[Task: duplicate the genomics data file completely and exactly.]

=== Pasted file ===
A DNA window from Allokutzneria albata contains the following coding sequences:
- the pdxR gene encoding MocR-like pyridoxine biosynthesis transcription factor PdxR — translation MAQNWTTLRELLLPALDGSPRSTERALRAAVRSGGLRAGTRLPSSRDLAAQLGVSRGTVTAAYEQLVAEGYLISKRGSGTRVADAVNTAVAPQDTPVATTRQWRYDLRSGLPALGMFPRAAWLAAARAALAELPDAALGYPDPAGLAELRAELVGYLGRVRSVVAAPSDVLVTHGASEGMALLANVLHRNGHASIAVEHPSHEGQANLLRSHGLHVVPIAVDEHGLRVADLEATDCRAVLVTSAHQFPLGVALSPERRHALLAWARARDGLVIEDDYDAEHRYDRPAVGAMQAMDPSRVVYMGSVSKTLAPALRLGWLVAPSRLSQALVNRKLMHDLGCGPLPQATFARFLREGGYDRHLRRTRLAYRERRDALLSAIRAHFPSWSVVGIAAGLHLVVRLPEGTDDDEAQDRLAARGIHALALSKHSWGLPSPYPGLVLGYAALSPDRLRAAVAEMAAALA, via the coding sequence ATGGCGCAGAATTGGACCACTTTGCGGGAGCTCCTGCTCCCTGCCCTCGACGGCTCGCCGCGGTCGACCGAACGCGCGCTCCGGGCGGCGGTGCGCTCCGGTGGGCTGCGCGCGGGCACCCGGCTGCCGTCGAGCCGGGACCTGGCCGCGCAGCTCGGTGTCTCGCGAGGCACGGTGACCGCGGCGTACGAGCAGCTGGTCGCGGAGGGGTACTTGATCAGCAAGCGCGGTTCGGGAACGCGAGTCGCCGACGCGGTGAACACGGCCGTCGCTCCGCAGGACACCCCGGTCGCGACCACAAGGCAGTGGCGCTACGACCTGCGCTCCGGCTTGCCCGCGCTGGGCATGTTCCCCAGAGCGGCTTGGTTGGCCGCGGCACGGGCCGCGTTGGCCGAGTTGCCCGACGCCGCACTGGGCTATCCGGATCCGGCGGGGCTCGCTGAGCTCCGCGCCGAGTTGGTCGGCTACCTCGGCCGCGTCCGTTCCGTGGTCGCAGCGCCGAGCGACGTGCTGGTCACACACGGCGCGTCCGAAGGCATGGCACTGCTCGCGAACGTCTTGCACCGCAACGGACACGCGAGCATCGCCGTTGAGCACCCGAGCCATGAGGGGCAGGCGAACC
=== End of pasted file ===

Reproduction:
A DNA window from Allokutzneria albata contains the following coding sequences:
- the pdxR gene encoding MocR-like pyridoxine biosynthesis transcription factor PdxR — translation MAQNWTTLRELLLPALDGSPRSTERALRAAVRSGGLRAGTRLPSSRDLAAQLGVSRGTVTAAYEQLVAEGYLISKRGSGTRVADAVNTAVAPQDTPVATTRQWRYDLRSGLPALGMFPRAAWLAAARAALAELPDAALGYPDPAGLAELRAELVGYLGRVRSVVAAPSDVLVTHGASEGMALLANVLHRNGHASIAVEHPSHEGQANLLRSHGLHVVPIAVDEHGLRVADLEATDCRAVLVTSAHQFPLGVALSPERRHALLAWARARDGLVIEDDYDAEHRYDRPAVGAMQAMDPSRVVYMGSVSKTLAPALRLGWLVAPSRLSQALVNRKLMHDLGCGPLPQATFARFLREGGYDRHLRRTRLAYRERRDALLSAIRAHFPSWSVVGIAAGLHLVVRLPEGTDDDEAQDRLAARGIHALALSKHSWGLPSPYPGLVLGYAALSPDRLRAAVAEMAAALA, via the coding sequence ATGGCGCAGAATTGGACCACTTTGCGGGAGCTCCTGCTCCCTGCCCTCGACGGCTCGCCGCGGTCGACCGAACGCGCGCTCCGGGCGGCGGTGCGCTCCGGTGGGCTGCGCGCGGGCACCCGGCTGCCGTCGAGCCGGGACCTGGCCGCGCAGCTCGGTGTCTCGCGAGGCACGGTGACCGCGGCGTACGAGCAGCTGGTCGCGGAGGGGTACTTGATCAGCAAGCGCGGTTCGGGAACGCGAGTCGCCGACGCGGTGAACACGGCCGTCGCTCCGCAGGACACCCCGGTCGCGACCACAAGGCAGTGGCGCTACGACCTGCGCTCCGGCTTGCCCGCGCTGGGCATGTTCCCCAGAGCGGCTTGGTTGGCCGCGGCACGGGCCGCGTTGGCCGAGTTGCCCGACGCCGCACTGGGCTATCCGGATCCGGCGGGGCTCGCTGAGCTCCGCGCCGAGTTGGTCGGCTACCTCGGCCGCGTCCGTTCCGTGGTCGCAGCGCCGAGCGACGTGCTGGTCACACACGGCGCGTCCGAAGGCATGGCACTGCTCGCGAACGTCTTGCACCGCAACGGACACGCGAGCATCGCCGTTGAGCACCCGAGCCATGAGGGGCAGGCGAACC